No matter how effective your idea sounds, it needs to be shown in a simple and easy-to-understand presentation.

What Do Your Clients Get Out of It?

Clients will always ask two things: how their money will be spent and how much the estimated earnings will be.

This is enough incentive to emphasize your proposal’s benefits. If what you present to them will allow more savings, more earnings, or more efficient business, highlight this in your content (Gallo, 2010).

What matters is what your client will get out of spending money on your offering. The only thing better than a great solution is a solution with tangible results.

The pitch that wins the client’s contract is made with a compelling idea, one that shows them that you’ve done your homework. Everything boils down to how well you research on these four areas.

Once you do, your idea becomes more effective and convincing, especially when matched with a professionally made PowerPoint.

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References:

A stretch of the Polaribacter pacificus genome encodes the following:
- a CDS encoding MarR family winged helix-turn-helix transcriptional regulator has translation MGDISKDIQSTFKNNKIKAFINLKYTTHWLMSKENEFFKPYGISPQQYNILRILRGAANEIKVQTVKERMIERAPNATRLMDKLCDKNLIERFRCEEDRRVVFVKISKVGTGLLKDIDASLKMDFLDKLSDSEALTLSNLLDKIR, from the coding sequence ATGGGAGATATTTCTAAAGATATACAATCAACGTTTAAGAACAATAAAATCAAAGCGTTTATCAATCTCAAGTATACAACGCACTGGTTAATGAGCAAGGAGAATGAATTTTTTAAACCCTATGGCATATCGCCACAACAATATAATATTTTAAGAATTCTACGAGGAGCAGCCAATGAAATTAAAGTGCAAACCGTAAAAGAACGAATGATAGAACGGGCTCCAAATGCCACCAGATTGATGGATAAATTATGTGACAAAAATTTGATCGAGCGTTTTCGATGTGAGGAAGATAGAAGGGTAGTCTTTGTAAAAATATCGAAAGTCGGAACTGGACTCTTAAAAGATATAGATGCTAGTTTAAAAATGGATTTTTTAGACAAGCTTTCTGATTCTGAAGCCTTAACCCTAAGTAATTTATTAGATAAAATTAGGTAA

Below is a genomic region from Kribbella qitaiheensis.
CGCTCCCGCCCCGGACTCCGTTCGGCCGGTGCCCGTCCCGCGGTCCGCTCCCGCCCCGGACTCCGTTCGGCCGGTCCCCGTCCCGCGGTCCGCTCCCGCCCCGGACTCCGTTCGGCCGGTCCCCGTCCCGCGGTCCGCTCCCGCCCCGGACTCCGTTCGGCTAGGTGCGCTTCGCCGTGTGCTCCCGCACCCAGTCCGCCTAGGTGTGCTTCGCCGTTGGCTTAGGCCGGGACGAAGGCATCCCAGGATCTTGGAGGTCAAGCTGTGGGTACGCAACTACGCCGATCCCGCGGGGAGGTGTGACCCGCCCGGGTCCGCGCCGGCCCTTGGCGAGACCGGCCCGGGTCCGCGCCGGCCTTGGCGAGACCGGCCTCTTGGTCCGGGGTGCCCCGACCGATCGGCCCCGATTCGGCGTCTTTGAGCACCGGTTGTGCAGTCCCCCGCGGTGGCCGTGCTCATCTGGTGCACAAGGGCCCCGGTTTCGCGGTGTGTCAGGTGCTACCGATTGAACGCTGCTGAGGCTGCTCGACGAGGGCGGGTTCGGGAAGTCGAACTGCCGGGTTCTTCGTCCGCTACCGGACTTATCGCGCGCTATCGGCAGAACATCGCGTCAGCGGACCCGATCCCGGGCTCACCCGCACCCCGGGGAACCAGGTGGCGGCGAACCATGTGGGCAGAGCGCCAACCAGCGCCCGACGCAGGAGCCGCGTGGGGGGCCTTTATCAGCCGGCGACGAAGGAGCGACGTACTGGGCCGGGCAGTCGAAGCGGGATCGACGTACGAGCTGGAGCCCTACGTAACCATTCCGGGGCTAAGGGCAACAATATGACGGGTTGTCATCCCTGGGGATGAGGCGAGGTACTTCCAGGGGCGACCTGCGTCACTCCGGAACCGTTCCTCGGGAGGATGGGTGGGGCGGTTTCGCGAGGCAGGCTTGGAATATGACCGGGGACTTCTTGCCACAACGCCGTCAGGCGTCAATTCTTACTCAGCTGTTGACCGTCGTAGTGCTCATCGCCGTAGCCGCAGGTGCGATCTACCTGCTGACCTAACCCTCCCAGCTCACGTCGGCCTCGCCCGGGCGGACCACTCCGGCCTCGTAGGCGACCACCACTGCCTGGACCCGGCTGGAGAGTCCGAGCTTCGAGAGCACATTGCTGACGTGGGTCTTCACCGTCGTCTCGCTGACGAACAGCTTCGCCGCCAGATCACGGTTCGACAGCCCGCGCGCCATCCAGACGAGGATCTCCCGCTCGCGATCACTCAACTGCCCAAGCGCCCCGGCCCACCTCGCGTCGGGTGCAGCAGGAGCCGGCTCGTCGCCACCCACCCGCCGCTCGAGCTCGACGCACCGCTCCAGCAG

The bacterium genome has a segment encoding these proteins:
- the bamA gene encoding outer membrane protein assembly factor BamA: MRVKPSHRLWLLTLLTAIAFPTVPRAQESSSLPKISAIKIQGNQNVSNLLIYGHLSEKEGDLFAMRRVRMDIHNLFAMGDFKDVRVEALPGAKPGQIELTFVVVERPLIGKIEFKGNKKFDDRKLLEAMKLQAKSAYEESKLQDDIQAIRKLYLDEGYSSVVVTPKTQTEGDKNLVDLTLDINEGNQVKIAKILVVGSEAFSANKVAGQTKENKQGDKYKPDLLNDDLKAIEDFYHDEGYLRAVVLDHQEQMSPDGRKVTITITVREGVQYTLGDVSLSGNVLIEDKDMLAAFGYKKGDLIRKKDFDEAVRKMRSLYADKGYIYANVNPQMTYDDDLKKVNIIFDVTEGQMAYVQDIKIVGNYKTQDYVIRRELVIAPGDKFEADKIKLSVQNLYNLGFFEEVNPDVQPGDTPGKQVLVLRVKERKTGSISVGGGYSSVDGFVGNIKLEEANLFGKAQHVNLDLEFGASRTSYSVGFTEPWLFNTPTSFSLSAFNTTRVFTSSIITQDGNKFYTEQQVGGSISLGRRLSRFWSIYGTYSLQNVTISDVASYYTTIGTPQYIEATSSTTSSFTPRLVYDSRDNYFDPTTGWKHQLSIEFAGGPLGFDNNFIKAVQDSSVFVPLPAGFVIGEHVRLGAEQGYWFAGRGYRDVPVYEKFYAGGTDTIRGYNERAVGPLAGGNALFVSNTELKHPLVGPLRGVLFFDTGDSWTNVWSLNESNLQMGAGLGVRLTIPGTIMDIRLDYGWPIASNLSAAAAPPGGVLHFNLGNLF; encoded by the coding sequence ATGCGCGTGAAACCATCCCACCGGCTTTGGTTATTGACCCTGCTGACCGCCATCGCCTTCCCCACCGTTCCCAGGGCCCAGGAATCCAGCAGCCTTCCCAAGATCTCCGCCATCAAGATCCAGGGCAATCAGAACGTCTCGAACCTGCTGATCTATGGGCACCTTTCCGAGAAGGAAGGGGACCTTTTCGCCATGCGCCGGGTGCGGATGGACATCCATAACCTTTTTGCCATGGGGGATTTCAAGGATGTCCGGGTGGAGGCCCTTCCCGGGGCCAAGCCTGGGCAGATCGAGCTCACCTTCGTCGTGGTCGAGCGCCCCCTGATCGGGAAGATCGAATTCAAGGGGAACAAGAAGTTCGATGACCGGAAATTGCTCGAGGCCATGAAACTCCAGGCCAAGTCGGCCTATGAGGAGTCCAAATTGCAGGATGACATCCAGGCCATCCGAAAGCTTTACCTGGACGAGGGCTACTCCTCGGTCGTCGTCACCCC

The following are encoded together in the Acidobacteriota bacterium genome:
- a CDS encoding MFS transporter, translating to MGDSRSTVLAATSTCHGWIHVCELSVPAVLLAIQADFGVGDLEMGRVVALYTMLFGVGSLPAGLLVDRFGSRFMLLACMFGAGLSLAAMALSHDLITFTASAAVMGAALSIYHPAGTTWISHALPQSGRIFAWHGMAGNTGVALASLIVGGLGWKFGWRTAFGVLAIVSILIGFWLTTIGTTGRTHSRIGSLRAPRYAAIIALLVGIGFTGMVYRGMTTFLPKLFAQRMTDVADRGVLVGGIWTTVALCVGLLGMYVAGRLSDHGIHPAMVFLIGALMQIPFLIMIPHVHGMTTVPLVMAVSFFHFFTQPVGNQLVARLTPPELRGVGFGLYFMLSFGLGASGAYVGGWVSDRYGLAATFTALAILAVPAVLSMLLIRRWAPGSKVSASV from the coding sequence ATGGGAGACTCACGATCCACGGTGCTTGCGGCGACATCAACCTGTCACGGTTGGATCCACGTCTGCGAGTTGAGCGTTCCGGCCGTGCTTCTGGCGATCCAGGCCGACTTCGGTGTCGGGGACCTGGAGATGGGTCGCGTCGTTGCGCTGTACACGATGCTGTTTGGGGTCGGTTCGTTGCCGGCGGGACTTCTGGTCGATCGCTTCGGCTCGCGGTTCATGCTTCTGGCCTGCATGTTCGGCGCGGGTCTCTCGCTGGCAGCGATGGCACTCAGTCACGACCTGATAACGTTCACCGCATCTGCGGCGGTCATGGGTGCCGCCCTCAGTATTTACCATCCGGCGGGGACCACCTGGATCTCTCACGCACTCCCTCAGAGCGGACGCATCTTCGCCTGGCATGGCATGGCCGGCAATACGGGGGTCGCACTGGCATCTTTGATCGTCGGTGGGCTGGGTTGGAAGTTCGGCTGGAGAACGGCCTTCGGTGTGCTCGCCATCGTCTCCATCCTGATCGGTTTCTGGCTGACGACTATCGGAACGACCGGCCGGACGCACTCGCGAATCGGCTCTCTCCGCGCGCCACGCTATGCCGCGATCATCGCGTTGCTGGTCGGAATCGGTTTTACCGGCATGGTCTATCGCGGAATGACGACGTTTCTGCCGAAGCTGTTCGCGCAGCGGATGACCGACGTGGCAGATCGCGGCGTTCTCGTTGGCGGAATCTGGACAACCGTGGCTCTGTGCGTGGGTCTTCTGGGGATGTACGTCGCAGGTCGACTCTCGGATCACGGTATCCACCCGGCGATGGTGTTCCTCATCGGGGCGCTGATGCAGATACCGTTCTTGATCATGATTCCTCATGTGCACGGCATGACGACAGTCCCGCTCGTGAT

Aitchison, J. “Cutting-edge Advertising: How to Create the World’s Best Print for Brands in the 21st Century.” Singapore; New York: Prentice Hall, 2004.
Fine-tuning Your Presentation’s Core Message.” SlideGenius, Inc. November 11, 2014. Accessed May 7, 2015.
Gallo, C. The Presentation Secrets of Steve Jobs: How to be Insanely Great in front of any Audience. New York: McGraw-Hill, 2010.
Iacobucci, D. & Calder, B., J.L. Kellogg Graduate School of Management & Medill School of Journalism. Kellogg on Integrated Marketing. N.J: Wiley, 2003.
Sullivan, L. Hey, Whipple, Squeeze This: A Guide to Creating Great Ads (3rd Ed.). Hoboken, N.J.: John Wiley & Sons, 2008.